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McConnell defends Senate vote to acquit Trump in WSJ op-ed


  • Mitch McConnell in a Wall Street Journal op-ed defended the Senate’s vote to acquit Donald Trump.
  • “Our job was to defend the Constitution and respect its limits,” he said.
  • The effort to convict Trump for “incitement of insurrection” fell short by a 57–43 margin.
  • Visit the Business section of Insider for more stories.

Minority Leader Mitch McConnell, in a Wall Street Journal op-ed on Monday, defended the Senate’s vote to acquit Donald Trump in his second impeachment trial while also rebuking the former president’s actions on January 6.

“There is no question former President Trump bears moral responsibility,” the Kentucky Republican wrote of the deadly Capitol riot that claimed five lives. “His supporters stormed the Capitol because of the unhinged falsehoods he shouted into the world’s largest megaphone.”

He continued: “I was as outraged as any member of Congress. But senators take our own oaths. Our job wasn’t to find some way, any way, to inflict a punishment. The Senate’s first and foundational duty was to protect the Constitution.”

Many had believed that McConnell would vote to impeach Trump. The Senate Majority Leader had several times rebuked Trump for his involvement in the January 6 riots. 

But McConnell argued that Trump’s status as a private citizen did not grant him the authority to convict the former president under the Constitution.

“Impeachment is not some final moral tribunal,” he wrote. “It is a specific tool with a narrow purpose: restraining government officers. The instant Donald Trump ceased being the president, he exited the Senate’s jurisdiction.”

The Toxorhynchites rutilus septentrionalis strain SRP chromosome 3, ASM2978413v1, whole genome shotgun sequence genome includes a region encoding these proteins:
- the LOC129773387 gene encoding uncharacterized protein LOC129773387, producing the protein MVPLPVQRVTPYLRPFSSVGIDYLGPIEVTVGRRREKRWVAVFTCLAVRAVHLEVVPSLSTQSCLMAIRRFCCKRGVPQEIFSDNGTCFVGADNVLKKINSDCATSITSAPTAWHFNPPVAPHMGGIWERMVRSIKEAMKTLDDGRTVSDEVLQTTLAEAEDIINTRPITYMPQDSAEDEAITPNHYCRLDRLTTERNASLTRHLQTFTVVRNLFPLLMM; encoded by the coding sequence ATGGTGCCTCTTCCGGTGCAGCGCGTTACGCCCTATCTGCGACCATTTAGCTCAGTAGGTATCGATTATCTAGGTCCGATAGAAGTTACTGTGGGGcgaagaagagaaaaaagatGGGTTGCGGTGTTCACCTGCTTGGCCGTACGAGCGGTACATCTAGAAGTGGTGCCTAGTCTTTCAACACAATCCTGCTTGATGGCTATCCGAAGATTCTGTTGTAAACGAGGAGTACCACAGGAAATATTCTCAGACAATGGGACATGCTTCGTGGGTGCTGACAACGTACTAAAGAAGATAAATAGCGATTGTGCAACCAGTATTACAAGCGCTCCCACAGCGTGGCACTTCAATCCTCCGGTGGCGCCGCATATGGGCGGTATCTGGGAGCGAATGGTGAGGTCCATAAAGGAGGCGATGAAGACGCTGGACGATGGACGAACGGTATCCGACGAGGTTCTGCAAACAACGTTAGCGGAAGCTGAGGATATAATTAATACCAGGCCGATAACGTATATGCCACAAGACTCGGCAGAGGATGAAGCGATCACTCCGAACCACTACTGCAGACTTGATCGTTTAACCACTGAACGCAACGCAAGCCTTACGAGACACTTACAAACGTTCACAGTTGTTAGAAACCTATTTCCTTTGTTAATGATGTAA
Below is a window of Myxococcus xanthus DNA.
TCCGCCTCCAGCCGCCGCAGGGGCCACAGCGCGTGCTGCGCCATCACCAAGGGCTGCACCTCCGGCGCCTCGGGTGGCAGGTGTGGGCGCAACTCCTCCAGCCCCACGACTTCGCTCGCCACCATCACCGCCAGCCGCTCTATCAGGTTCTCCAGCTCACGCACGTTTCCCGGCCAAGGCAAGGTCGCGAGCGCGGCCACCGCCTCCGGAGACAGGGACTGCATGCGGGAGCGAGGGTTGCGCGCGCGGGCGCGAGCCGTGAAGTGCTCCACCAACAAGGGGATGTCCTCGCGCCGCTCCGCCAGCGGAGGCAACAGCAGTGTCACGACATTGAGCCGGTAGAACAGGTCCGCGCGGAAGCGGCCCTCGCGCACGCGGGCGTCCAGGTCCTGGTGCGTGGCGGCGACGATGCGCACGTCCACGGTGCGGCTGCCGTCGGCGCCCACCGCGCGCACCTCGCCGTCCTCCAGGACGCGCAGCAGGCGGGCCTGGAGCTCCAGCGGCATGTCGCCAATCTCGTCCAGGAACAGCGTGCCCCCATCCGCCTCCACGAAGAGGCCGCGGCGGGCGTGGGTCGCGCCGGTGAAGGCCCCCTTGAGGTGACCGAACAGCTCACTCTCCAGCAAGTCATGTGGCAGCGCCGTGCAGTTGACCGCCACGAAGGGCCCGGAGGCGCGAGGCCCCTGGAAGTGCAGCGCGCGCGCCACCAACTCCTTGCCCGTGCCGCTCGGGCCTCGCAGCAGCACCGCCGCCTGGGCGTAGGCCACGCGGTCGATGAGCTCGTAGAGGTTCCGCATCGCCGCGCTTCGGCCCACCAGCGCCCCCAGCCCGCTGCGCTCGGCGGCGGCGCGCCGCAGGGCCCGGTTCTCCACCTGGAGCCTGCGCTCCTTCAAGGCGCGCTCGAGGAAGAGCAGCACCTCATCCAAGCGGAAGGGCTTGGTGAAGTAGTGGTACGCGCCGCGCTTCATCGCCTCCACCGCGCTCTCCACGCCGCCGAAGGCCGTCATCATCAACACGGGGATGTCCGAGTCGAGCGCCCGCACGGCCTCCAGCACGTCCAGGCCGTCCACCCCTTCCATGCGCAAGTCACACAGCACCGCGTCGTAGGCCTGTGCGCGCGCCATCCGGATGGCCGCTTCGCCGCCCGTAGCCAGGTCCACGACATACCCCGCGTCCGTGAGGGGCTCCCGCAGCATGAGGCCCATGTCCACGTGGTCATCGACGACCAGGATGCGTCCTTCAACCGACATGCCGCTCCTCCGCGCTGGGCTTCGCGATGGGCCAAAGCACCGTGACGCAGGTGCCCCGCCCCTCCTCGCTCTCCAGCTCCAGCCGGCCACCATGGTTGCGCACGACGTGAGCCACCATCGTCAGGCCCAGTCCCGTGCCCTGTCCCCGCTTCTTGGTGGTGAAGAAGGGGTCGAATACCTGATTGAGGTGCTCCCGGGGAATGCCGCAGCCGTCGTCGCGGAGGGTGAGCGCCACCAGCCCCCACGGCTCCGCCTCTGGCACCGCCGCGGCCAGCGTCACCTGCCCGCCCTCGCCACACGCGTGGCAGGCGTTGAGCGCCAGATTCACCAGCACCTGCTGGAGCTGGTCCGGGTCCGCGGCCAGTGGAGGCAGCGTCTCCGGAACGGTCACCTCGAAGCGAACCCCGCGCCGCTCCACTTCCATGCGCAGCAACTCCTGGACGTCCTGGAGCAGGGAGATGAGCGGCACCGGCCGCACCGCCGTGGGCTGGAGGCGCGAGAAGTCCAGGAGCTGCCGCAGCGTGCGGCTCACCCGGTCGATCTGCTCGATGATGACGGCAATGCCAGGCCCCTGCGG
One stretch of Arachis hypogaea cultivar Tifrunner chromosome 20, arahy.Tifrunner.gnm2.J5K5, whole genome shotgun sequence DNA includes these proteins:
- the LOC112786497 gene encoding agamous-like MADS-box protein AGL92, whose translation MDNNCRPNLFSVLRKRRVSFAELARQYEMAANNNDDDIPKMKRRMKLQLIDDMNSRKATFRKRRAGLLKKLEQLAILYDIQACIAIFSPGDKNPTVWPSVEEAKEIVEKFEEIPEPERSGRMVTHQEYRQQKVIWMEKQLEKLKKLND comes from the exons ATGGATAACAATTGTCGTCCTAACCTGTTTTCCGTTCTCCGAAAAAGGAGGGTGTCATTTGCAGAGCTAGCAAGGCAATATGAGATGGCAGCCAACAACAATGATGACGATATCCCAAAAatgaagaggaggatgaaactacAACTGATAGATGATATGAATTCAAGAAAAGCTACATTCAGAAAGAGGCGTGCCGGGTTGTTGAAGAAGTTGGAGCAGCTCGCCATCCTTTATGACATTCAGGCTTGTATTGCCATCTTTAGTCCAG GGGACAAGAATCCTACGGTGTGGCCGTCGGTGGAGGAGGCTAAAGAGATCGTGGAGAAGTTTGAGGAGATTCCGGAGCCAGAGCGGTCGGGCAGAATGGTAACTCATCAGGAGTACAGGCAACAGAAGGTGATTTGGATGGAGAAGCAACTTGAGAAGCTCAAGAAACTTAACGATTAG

The effort to convict Trump for “incitement of insurrection” fell short by a 57–43 margin. A conviction required two-thirds of the Senate, or 67 votes.

Read more: GOP Rep. Adam Kinzinger on recognizing the QAnon threat and not fearing a GOP primary challenger for voting to impeach Trump

Seven Republicans joined all 50 Senate Democrats to support the former president’s conviction, including Sens. Susan Collins of Maine, Lisa Murkowski of Alaska, Mitt Romney of Utah, Ben Sasse of Nebraska, Richard Burr of North Carolina, Bill Cassidy of Louisiana, and Pat Toomey of Pennsylvania.

“I respect senators who reached the opposite answer,” McConnell wrote. “What deserve no respect are claims that constitutional concerns are trivialities that courageous senators would have ignored.”

McConnell also sought to temper criticism that he could have scheduled the impeachment trial in January before President Joe Biden took office, arguing that such a process would have been “rushed.”

“They think we should have shredded due process and ignited a constitutional crisis in a footrace to outrun our loss of jurisdiction,” he wrote.

After the final vote on Saturday, McConnell blasted Trump on the Senate floor, suggesting that the former president could be subject to further litigation outside of Congress’s purview.

“President Trump is still liable for everything he did while he was in office, as an ordinary citizen, unless the statute of limitations has run,” he said at the time. “He didn’t get away with anything yet.”

However, in the op-ed, McConnell made it clear that the upper chamber’s constitutional concerns were paramount.

“The Senate’s duty last week was clear,” he wrote. “It wasn’t to guarantee a specific punishment at any cost. Our job was to defend the Constitution and respect its limits. That is what our acquittal delivered.”

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